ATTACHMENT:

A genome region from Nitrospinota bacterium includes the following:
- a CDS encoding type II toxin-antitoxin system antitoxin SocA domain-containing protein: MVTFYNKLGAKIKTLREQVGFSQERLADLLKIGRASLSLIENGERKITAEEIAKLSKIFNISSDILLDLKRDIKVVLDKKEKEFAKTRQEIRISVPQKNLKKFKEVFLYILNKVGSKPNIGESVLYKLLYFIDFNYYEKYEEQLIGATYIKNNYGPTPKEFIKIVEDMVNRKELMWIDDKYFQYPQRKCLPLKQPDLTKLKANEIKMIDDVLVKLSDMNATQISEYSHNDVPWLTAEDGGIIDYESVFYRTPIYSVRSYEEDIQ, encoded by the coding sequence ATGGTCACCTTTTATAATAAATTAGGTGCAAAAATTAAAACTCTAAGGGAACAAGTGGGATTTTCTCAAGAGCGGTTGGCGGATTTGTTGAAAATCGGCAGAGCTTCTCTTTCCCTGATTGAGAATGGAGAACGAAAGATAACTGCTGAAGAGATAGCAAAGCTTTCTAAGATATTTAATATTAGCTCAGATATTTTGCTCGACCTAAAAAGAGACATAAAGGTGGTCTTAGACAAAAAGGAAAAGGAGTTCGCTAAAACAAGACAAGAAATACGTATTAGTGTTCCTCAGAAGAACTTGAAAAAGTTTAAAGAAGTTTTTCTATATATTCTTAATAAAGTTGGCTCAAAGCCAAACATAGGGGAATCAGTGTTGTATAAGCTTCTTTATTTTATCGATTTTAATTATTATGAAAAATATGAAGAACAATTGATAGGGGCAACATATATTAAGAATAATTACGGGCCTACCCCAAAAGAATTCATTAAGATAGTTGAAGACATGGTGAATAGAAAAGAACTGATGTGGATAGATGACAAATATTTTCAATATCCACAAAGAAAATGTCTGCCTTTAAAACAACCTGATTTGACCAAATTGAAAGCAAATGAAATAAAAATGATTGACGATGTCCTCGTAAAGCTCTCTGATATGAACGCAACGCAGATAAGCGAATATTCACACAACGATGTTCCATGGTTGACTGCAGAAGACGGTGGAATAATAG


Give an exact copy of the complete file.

A genome region from Nitrospinota bacterium includes the following:
- a CDS encoding type II toxin-antitoxin system antitoxin SocA domain-containing protein: MVTFYNKLGAKIKTLREQVGFSQERLADLLKIGRASLSLIENGERKITAEEIAKLSKIFNISSDILLDLKRDIKVVLDKKEKEFAKTRQEIRISVPQKNLKKFKEVFLYILNKVGSKPNIGESVLYKLLYFIDFNYYEKYEEQLIGATYIKNNYGPTPKEFIKIVEDMVNRKELMWIDDKYFQYPQRKCLPLKQPDLTKLKANEIKMIDDVLVKLSDMNATQISEYSHNDVPWLTAEDGGIIDYESVFYRTPIYSVRSYEEDIQ, encoded by the coding sequence ATGGTCACCTTTTATAATAAATTAGGTGCAAAAATTAAAACTCTAAGGGAACAAGTGGGATTTTCTCAAGAGCGGTTGGCGGATTTGTTGAAAATCGGCAGAGCTTCTCTTTCCCTGATTGAGAATGGAGAACGAAAGATAACTGCTGAAGAGATAGCAAAGCTTTCTAAGATATTTAATATTAGCTCAGATATTTTGCTCGACCTAAAAAGAGACATAAAGGTGGTCTTAGACAAAAAGGAAAAGGAGTTCGCTAAAACAAGACAAGAAATACGTATTAGTGTTCCTCAGAAGAACTTGAAAAAGTTTAAAGAAGTTTTTCTATATATTCTTAATAAAGTTGGCTCAAAGCCAAACATAGGGGAATCAGTGTTGTATAAGCTTCTTTATTTTATCGATTTTAATTATTATGAAAAATATGAAGAACAATTGATAGGGGCAACATATATTAAGAATAATTACGGGCCTACCCCAAAAGAATTCATTAAGATAGTTGAAGACATGGTGAATAGAAAAGAACTGATGTGGATAGATGACAAATATTTTCAATATCCACAAAGAAAATGTCTGCCTTTAAAACAACCTGATTTGACCAAATTGAAAGCAAATGAAATAAAAATGATTGACGATGTCCTCGTAAAGCTCTCTGATATGAACGCAACGCAGATAAGCGAATATTCACACAACGATGTTCCATGGTTGACTGCAGAAGACGGTGGAATAATAG